I’ve gotten off-topic (or…have I?). Back to my original point: assessment and value judgments reveal and conceal worlds and the possibility of new worlds. Each time I turn in a writing assessment, my body shutters at the possibility of reading those words again: “This is incomprehensible.” There is a meaning to neurodivergent composition. This is not to say that instructors should not critique what needs critiqued: we can handle it. Rather, it is to say that such critiques should be aware of how the history of the university is built upon the exclusion and expulsion of neurodivergent bodyminds and textual construction. It is to say that once we lay bare our judgments toward a body-text (bodies and texts dance and mingle with/in one another) there is no return. There is no return from judgment or disclosure.
Shutdowns, for autistic people, are often felt as the slow slog of moving and inhabiting a world full of sensory overload. Shutdowns, I would say, are more of an internal activity that, on the outside, might resemble a withdrawal from the world. Rather than a withdrawal, shutdowns are an attempt to recuperate. When an autistic person has a shutdown, it’s nearly always as a result of environmental harm or environmental “invasions.” Shutdowns are often (inaccurately) seen as an oppositional behavior, as a refusal to do the work at-hand (click here for an example of this).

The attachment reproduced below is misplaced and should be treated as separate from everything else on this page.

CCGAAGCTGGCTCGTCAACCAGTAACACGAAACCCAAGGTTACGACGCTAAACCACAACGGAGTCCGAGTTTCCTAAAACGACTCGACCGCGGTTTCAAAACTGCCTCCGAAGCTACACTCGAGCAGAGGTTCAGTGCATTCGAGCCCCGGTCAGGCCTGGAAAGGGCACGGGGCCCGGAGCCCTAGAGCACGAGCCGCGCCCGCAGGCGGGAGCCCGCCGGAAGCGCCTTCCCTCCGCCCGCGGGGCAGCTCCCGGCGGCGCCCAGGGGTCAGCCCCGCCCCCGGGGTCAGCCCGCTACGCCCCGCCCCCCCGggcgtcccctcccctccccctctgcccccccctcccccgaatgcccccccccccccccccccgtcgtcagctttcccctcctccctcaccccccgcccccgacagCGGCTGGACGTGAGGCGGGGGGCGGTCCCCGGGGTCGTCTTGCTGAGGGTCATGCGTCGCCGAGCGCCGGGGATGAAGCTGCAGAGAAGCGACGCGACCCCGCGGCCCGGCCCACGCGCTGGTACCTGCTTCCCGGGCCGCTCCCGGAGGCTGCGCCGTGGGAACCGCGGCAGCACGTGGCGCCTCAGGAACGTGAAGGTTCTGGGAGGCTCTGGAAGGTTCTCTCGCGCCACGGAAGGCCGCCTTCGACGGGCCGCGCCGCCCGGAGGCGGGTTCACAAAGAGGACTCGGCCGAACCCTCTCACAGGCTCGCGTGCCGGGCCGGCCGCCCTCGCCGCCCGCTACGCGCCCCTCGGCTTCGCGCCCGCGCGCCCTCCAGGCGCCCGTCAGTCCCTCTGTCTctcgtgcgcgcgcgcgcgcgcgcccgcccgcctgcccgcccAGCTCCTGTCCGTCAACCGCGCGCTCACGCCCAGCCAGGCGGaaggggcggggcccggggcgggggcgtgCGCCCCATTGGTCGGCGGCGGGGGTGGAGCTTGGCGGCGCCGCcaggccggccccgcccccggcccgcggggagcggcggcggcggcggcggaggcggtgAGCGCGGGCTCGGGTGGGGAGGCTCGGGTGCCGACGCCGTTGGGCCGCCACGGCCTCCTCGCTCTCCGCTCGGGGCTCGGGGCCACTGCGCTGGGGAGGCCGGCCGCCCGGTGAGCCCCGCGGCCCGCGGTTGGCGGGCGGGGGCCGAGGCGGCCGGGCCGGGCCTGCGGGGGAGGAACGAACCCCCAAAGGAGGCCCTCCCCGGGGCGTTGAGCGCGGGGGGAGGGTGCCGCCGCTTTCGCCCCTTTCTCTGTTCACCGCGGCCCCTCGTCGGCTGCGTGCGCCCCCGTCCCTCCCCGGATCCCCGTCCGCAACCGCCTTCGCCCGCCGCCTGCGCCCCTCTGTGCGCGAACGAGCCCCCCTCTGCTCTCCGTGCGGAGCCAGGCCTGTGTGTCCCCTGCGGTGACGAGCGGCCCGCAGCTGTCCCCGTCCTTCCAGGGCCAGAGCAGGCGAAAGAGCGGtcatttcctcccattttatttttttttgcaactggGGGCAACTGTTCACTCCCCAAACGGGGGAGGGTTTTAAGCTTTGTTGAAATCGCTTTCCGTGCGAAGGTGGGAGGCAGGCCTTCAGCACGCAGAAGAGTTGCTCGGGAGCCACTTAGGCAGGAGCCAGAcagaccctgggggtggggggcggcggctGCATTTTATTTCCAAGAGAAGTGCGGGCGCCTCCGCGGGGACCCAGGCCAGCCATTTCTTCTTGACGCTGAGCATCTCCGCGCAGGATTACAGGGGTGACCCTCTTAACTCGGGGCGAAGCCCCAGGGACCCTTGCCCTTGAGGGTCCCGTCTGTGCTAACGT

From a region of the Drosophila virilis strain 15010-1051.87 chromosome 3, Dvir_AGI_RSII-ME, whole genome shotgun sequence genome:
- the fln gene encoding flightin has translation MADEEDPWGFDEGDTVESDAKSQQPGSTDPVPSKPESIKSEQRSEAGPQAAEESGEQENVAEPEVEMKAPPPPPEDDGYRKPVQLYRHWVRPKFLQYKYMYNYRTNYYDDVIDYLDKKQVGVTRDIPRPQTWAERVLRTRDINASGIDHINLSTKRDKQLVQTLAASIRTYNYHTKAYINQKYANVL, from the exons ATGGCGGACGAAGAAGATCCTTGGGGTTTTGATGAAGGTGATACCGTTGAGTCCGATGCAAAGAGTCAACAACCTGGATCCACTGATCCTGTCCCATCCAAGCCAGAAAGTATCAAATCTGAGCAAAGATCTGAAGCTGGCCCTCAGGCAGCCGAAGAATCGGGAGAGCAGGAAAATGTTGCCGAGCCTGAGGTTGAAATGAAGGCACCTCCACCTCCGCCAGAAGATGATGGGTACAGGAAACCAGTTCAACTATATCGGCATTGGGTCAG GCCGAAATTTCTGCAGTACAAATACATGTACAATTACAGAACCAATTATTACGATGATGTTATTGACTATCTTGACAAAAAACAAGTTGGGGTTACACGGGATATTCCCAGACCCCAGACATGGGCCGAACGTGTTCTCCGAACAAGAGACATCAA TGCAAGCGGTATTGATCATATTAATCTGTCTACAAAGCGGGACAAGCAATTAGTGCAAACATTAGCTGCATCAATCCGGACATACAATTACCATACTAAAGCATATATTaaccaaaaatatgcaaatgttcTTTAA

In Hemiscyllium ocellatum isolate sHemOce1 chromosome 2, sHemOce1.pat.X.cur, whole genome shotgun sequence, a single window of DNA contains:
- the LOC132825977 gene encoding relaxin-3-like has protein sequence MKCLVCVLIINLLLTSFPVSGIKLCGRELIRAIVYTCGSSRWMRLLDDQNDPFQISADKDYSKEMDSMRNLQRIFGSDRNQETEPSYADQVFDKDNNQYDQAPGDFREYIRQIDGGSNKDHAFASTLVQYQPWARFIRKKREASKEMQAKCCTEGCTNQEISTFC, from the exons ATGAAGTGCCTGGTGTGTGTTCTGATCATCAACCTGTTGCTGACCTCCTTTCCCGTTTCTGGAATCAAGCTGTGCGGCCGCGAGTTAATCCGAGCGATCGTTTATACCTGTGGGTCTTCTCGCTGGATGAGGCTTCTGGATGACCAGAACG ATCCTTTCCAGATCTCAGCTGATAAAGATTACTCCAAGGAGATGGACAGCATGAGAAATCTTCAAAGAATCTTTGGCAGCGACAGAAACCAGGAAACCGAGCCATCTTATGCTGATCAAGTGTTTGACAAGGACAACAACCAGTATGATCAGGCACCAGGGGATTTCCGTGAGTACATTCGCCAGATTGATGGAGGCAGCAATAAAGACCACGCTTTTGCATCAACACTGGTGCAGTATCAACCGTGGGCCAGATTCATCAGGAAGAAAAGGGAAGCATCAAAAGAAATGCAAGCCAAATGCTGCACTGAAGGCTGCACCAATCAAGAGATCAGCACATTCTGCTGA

Some of the causes of shutdown include, but are not limited to:
- Changes in routine or plans,
- Sensory overload (sounds, lights, touch),
- A fire alarm can send a day crashing to the ground,
- Excessive to-do lists that don’t seem to be reinforced with feedback.
What can you do?
- Minimize sounds and environmental concerns that cause overload,
- Ensure that all alarms or drills are communicated verbally and textually well in advance,
- Work toward an occupational mentor for neurodiverse students to meet with regularly to discuss plans (short term) for the week and to check-in about progress.
Lamar Hardwick, an autistic adult, writes about these and other topics related to shutdown here. I’d encourage you to read Lamar’s essay.
Burnout is the result of a long-term performance of “masking” or “passing” as neurotypical. Neurotypical valuations of sociality structure the world around us, and autistic people are typically forced to adapt to this structural imperative. Examples of neurotypical sociality include, but are not limited to:
- Force eye contact,
- Rapid verbal communication,
- Rapid question-and-answer sessions,
- Public speaking engagements without preparation or warning,
- Meetings in public spaces that aren’t accessible to sensory sensitivity,
- Obligatory follow-up emails after meetings and conferences,
- Job interviews that rely on rapid Q&As as opposed to practicing the job.